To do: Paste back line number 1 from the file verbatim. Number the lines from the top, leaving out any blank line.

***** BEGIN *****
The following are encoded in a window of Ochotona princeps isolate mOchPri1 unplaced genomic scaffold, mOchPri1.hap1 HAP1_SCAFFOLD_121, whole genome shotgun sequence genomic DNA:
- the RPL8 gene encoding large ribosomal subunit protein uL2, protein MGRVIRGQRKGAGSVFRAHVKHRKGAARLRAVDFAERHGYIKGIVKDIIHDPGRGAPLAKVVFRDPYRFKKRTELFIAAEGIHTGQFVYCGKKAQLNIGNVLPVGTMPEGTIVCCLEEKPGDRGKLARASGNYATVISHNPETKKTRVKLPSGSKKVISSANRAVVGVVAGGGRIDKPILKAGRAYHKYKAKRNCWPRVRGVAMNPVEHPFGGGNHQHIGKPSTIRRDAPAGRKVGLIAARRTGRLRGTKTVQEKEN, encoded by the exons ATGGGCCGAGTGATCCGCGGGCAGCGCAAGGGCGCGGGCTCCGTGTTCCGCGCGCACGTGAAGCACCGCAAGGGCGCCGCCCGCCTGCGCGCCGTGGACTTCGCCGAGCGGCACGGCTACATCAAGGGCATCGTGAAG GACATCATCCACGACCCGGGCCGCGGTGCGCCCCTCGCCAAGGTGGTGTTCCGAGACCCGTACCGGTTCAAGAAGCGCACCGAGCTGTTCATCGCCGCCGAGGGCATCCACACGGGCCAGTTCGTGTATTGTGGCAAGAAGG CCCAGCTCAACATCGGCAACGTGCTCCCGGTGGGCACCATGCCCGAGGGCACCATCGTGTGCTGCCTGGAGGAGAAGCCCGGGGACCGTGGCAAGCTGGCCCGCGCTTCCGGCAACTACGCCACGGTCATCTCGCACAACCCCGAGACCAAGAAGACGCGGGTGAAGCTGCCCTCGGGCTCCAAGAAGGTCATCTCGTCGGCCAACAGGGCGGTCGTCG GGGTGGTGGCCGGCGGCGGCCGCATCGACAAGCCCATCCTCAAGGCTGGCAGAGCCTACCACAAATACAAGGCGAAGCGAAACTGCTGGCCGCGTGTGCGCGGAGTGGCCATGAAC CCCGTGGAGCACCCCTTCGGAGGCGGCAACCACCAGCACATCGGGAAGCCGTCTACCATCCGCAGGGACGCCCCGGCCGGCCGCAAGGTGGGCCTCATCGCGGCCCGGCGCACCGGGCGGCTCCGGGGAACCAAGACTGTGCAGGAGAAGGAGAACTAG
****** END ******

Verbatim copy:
The following are encoded in a window of Ochotona princeps isolate mOchPri1 unplaced genomic scaffold, mOchPri1.hap1 HAP1_SCAFFOLD_121, whole genome shotgun sequence genomic DNA: